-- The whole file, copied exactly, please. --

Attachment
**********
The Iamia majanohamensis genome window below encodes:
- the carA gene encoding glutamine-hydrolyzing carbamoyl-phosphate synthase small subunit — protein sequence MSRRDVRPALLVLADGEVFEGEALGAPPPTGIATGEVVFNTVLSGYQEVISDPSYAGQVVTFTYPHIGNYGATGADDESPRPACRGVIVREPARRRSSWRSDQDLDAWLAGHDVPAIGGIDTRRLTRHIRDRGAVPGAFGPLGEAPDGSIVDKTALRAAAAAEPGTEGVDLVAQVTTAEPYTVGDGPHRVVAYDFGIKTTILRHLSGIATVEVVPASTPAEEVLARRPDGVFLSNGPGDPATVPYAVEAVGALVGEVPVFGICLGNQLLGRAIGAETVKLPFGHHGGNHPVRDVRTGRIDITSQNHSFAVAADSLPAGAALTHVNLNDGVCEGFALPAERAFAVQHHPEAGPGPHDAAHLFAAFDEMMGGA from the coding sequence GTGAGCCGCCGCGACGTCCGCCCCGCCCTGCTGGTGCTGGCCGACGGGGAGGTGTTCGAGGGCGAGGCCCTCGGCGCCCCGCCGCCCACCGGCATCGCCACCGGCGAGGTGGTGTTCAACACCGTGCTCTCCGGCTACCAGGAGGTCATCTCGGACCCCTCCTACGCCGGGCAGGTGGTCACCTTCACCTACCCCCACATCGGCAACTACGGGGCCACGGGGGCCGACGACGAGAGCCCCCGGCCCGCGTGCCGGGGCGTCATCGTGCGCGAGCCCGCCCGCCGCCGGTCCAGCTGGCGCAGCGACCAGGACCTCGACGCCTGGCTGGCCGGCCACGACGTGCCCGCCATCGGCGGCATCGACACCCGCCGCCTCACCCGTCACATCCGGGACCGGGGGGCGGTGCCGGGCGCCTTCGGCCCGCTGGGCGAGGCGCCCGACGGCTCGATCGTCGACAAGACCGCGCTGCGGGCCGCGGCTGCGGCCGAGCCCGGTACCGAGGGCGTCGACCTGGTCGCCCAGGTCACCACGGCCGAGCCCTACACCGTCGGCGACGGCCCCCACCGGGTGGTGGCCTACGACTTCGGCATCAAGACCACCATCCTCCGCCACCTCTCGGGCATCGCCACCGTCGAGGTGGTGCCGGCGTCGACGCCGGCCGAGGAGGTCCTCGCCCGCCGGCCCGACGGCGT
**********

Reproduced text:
The Iamia majanohamensis genome window below encodes:
- the carA gene encoding glutamine-hydrolyzing carbamoyl-phosphate synthase small subunit — protein sequence MSRRDVRPALLVLADGEVFEGEALGAPPPTGIATGEVVFNTVLSGYQEVISDPSYAGQVVTFTYPHIGNYGATGADDESPRPACRGVIVREPARRRSSWRSDQDLDAWLAGHDVPAIGGIDTRRLTRHIRDRGAVPGAFGPLGEAPDGSIVDKTALRAAAAAEPGTEGVDLVAQVTTAEPYTVGDGPHRVVAYDFGIKTTILRHLSGIATVEVVPASTPAEEVLARRPDGVFLSNGPGDPATVPYAVEAVGALVGEVPVFGICLGNQLLGRAIGAETVKLPFGHHGGNHPVRDVRTGRIDITSQNHSFAVAADSLPAGAALTHVNLNDGVCEGFALPAERAFAVQHHPEAGPGPHDAAHLFAAFDEMMGGA from the coding sequence GTGAGCCGCCGCGACGTCCGCCCCGCCCTGCTGGTGCTGGCCGACGGGGAGGTGTTCGAGGGCGAGGCCCTCGGCGCCCCGCCGCCCACCGGCATCGCCACCGGCGAGGTGGTGTTCAACACCGTGCTCTCCGGCTACCAGGAGGTCATCTCGGACCCCTCCTACGCCGGGCAGGTGGTCACCTTCACCTACCCCCACATCGGCAACTACGGGGCCACGGGGGCCGACGACGAGAGCCCCCGGCCCGCGTGCCGGGGCGTCATCGTGCGCGAGCCCGCCCGCCGCCGGTCCAGCTGGCGCAGCGACCAGGACCTCGACGCCTGGCTGGCCGGCCACGACGTGCCCGCCATCGGCGGCATCGACACCCGCCGCCTCACCCGTCACATCCGGGACCGGGGGGCGGTGCCGGGCGCCTTCGGCCCGCTGGGCGAGGCGCCCGACGGCTCGATCGTCGACAAGACCGCGCTGCGGGCCGCGGCTGCGGCCGAGCCCGGTACCGAGGGCGTCGACCTGGTCGCCCAGGTCACCACGGCCGAGCCCTACACCGTCGGCGACGGCCCCCACCGGGTGGTGGCCTACGACTTCGGCATCAAGACCACCATCCTCCGCCACCTCTCGGGCATCGCCACCGTCGAGGTGGTGCCGGCGTCGACGCCGGCCGAGGAGGTCCTCGCCCGCCGGCCCGACGGCGT